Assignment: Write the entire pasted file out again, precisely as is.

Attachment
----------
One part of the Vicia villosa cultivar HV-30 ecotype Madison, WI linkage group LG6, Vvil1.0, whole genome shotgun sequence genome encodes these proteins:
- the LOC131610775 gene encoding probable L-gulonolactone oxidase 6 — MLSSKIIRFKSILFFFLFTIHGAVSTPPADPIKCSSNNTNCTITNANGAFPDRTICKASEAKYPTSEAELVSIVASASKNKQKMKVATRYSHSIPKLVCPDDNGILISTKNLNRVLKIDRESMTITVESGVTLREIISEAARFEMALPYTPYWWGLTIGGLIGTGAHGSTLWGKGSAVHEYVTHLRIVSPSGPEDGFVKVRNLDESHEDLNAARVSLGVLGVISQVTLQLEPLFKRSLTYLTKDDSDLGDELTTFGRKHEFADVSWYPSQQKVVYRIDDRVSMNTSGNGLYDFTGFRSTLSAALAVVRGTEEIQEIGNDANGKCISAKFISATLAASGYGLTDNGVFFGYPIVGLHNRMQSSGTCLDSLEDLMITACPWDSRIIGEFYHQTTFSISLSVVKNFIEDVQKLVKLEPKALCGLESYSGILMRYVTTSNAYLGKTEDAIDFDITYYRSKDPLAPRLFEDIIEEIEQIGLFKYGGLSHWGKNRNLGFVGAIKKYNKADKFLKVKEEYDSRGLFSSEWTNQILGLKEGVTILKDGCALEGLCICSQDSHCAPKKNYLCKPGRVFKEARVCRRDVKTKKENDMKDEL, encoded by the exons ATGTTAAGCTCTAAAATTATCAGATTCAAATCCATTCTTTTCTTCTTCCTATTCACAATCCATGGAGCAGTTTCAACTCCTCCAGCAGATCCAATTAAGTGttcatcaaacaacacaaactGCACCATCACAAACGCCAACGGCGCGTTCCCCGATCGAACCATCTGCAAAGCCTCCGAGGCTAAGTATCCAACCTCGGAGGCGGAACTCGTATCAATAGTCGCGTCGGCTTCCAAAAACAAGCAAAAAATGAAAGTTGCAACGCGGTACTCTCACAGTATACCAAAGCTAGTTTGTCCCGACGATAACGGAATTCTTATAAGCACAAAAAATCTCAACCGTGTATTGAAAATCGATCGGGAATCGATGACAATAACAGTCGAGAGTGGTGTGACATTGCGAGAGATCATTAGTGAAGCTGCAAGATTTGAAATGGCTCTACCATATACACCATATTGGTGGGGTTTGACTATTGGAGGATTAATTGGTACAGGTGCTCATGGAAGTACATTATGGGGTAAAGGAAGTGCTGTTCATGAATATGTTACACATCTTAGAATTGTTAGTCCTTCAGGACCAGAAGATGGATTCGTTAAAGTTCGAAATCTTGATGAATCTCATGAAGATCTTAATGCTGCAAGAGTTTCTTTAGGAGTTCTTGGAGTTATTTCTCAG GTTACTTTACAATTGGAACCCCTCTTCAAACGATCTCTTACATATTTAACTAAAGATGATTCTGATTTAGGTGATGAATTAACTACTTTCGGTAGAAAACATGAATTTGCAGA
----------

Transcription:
One part of the Vicia villosa cultivar HV-30 ecotype Madison, WI linkage group LG6, Vvil1.0, whole genome shotgun sequence genome encodes these proteins:
- the LOC131610775 gene encoding probable L-gulonolactone oxidase 6 — MLSSKIIRFKSILFFFLFTIHGAVSTPPADPIKCSSNNTNCTITNANGAFPDRTICKASEAKYPTSEAELVSIVASASKNKQKMKVATRYSHSIPKLVCPDDNGILISTKNLNRVLKIDRESMTITVESGVTLREIISEAARFEMALPYTPYWWGLTIGGLIGTGAHGSTLWGKGSAVHEYVTHLRIVSPSGPEDGFVKVRNLDESHEDLNAARVSLGVLGVISQVTLQLEPLFKRSLTYLTKDDSDLGDELTTFGRKHEFADVSWYPSQQKVVYRIDDRVSMNTSGNGLYDFTGFRSTLSAALAVVRGTEEIQEIGNDANGKCISAKFISATLAASGYGLTDNGVFFGYPIVGLHNRMQSSGTCLDSLEDLMITACPWDSRIIGEFYHQTTFSISLSVVKNFIEDVQKLVKLEPKALCGLESYSGILMRYVTTSNAYLGKTEDAIDFDITYYRSKDPLAPRLFEDIIEEIEQIGLFKYGGLSHWGKNRNLGFVGAIKKYNKADKFLKVKEEYDSRGLFSSEWTNQILGLKEGVTILKDGCALEGLCICSQDSHCAPKKNYLCKPGRVFKEARVCRRDVKTKKENDMKDEL, encoded by the exons ATGTTAAGCTCTAAAATTATCAGATTCAAATCCATTCTTTTCTTCTTCCTATTCACAATCCATGGAGCAGTTTCAACTCCTCCAGCAGATCCAATTAAGTGttcatcaaacaacacaaactGCACCATCACAAACGCCAACGGCGCGTTCCCCGATCGAACCATCTGCAAAGCCTCCGAGGCTAAGTATCCAACCTCGGAGGCGGAACTCGTATCAATAGTCGCGTCGGCTTCCAAAAACAAGCAAAAAATGAAAGTTGCAACGCGGTACTCTCACAGTATACCAAAGCTAGTTTGTCCCGACGATAACGGAATTCTTATAAGCACAAAAAATCTCAACCGTGTATTGAAAATCGATCGGGAATCGATGACAATAACAGTCGAGAGTGGTGTGACATTGCGAGAGATCATTAGTGAAGCTGCAAGATTTGAAATGGCTCTACCATATACACCATATTGGTGGGGTTTGACTATTGGAGGATTAATTGGTACAGGTGCTCATGGAAGTACATTATGGGGTAAAGGAAGTGCTGTTCATGAATATGTTACACATCTTAGAATTGTTAGTCCTTCAGGACCAGAAGATGGATTCGTTAAAGTTCGAAATCTTGATGAATCTCATGAAGATCTTAATGCTGCAAGAGTTTCTTTAGGAGTTCTTGGAGTTATTTCTCAG GTTACTTTACAATTGGAACCCCTCTTCAAACGATCTCTTACATATTTAACTAAAGATGATTCTGATTTAGGTGATGAATTAACTACTTTCGGTAGAAAACATGAATTTGCAGA